It’s WorldWildlifeDay! Celebrate with these sustainable swaps
The theme for World Wildlife Day on 3 March is Forests and Livelihoods, make these sustainable food and home swaps from Amazon and more to see a better tomorrow
(JosephJoseph)“The kitchen would be a far duller place without Joseph Joseph and its clever ways to make life’s little hassles disappear. Its latest recycler is a roomy, easy-to-clean solution that will take all your kitchen cast-offs,” praised our writer.
While this year’s theme for World Wildlife Day focuses on forests and the livelihoods of the communities who rely on them, the wider overarching aim of the event is of course to “celebrate and raise awareness of the world’s fauna and flora”.As such, you can do your bit for your local ecosystems is by encouraging wildlife into your garden. One way to do so is through bees, which are crucial pollinators. Yet they are in decline – since 1900, the
, and a further 35 are considered to be under threat of extinction.Theof this decline can be attributed to pesticides, habitat loss and climate change.Beea hero and do your bit to support these creatures by coaxing them into your yard by cultivating British wildflowers. We’d do so with these Black Bee Honey seed bombs (£8.50, headtopics.com
).(Black Bee Honey)Each pack contains 20 bombs, which is sufficient for one square metre of wildflower meadow – the resulting plants will also attract butterflies. Profits go toBee Friendly Trust, a charity that works to transform the nation’s neglected areas into thriving floral habitats for honey bees and other pollinators – so you’ll not only be attracting them into your garden, you’ll also be supporting them in the wild.
Other at-risk animals include birds;, and one in eight are threatened with global extinction. Robert Jacques, supporter development officer at the British Trust for Ornithology, toldThe Independentthat “one of the simplest ways is to leave some parts of your garden to grow wild. This will create nesting opportunities for birds, which like dense vegetation, and homes for insects, which most garden birds need to nourish chicks.”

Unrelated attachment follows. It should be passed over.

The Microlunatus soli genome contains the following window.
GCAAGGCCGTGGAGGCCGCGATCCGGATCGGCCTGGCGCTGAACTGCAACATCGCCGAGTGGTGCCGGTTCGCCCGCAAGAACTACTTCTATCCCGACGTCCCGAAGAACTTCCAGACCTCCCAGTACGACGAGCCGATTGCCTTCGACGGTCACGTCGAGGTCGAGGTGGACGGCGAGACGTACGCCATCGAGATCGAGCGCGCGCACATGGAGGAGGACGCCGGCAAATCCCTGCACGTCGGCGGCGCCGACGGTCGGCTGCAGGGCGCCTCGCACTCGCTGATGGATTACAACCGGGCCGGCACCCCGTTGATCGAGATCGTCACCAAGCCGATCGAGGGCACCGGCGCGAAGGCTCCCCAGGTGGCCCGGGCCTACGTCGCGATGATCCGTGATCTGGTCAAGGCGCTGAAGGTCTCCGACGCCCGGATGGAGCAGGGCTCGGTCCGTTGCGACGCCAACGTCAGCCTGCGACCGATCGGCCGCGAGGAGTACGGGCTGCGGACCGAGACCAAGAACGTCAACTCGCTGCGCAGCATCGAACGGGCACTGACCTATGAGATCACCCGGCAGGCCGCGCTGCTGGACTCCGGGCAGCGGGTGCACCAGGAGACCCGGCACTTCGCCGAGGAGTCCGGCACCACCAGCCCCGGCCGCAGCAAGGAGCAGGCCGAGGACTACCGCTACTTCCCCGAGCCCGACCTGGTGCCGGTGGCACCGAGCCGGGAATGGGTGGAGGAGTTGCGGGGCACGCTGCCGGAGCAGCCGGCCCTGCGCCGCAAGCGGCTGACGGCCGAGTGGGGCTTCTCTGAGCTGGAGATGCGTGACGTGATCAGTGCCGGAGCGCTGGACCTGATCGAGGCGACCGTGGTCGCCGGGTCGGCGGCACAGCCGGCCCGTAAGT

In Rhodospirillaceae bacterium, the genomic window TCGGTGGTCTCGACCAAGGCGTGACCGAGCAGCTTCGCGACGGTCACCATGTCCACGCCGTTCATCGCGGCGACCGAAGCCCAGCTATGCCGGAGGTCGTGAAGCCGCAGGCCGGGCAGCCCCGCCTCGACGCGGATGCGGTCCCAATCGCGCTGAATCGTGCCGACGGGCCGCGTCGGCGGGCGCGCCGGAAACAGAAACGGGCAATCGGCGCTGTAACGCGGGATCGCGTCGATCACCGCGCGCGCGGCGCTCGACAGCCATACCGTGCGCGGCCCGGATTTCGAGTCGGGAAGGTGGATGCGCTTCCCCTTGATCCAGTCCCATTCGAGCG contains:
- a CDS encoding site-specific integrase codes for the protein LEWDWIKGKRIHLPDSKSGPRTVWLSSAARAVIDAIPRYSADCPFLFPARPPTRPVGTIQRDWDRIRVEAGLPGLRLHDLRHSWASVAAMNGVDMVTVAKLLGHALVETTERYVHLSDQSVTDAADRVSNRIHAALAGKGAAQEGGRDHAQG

Jacques recommends fruiting trees and bushes, along with large seedheads, such as teasels, as a great resource for birds in the winter. As such, we’d recommend this featherbom seedbom (£3.95,), which includes teasels.(Kabloom)Simply shake, pull the pin out of the top and drop it onto bare soil – preferably in an area that has plenty of light. Plant in spring for flowering in the same year.
Finally, we’d always recommend reading more about these issues, as when you learn more about what’s facing our forests, you’ll want to help maintain their health and in turn, share your knowledge and educate others.The Sixth Extinction: An Unnatural History headtopics.com
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